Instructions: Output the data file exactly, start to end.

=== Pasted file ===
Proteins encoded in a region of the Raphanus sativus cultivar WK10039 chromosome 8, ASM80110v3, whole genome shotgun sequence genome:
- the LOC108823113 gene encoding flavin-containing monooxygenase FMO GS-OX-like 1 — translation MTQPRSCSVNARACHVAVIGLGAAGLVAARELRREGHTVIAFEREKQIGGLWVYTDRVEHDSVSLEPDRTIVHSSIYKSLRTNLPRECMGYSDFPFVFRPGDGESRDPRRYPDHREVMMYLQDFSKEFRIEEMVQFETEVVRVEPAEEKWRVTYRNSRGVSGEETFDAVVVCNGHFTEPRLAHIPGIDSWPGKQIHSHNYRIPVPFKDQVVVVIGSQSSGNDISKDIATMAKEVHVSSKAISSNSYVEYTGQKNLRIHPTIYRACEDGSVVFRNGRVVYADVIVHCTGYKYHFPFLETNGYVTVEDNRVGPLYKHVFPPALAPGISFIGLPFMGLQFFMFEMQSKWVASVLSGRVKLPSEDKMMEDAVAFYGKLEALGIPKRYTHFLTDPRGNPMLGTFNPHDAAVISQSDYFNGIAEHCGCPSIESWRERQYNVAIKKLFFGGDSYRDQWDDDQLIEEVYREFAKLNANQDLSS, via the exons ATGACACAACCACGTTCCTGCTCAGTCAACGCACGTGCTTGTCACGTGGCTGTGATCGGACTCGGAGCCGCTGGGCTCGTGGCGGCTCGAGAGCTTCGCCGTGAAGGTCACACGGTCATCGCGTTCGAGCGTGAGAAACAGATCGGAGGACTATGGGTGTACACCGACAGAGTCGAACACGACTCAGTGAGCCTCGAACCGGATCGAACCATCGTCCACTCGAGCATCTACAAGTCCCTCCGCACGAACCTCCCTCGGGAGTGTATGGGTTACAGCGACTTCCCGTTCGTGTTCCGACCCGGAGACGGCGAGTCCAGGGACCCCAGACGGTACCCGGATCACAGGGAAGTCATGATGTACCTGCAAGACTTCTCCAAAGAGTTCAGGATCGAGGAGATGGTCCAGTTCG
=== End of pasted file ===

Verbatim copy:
Proteins encoded in a region of the Raphanus sativus cultivar WK10039 chromosome 8, ASM80110v3, whole genome shotgun sequence genome:
- the LOC108823113 gene encoding flavin-containing monooxygenase FMO GS-OX-like 1 — translation MTQPRSCSVNARACHVAVIGLGAAGLVAARELRREGHTVIAFEREKQIGGLWVYTDRVEHDSVSLEPDRTIVHSSIYKSLRTNLPRECMGYSDFPFVFRPGDGESRDPRRYPDHREVMMYLQDFSKEFRIEEMVQFETEVVRVEPAEEKWRVTYRNSRGVSGEETFDAVVVCNGHFTEPRLAHIPGIDSWPGKQIHSHNYRIPVPFKDQVVVVIGSQSSGNDISKDIATMAKEVHVSSKAISSNSYVEYTGQKNLRIHPTIYRACEDGSVVFRNGRVVYADVIVHCTGYKYHFPFLETNGYVTVEDNRVGPLYKHVFPPALAPGISFIGLPFMGLQFFMFEMQSKWVASVLSGRVKLPSEDKMMEDAVAFYGKLEALGIPKRYTHFLTDPRGNPMLGTFNPHDAAVISQSDYFNGIAEHCGCPSIESWRERQYNVAIKKLFFGGDSYRDQWDDDQLIEEVYREFAKLNANQDLSS, via the exons ATGACACAACCACGTTCCTGCTCAGTCAACGCACGTGCTTGTCACGTGGCTGTGATCGGACTCGGAGCCGCTGGGCTCGTGGCGGCTCGAGAGCTTCGCCGTGAAGGTCACACGGTCATCGCGTTCGAGCGTGAGAAACAGATCGGAGGACTATGGGTGTACACCGACAGAGTCGAACACGACTCAGTGAGCCTCGAACCGGATCGAACCATCGTCCACTCGAGCATCTACAAGTCCCTCCGCACGAACCTCCCTCGGGAGTGTATGGGTTACAGCGACTTCCCGTTCGTGTTCCGACCCGGAGACGGCGAGTCCAGGGACCCCAGACGGTACCCGGATCACAGGGAAGTCATGATGTACCTGCAAGACTTCTCCAAAGAGTTCAGGATCGAGGAGATGGTCCAGTTCG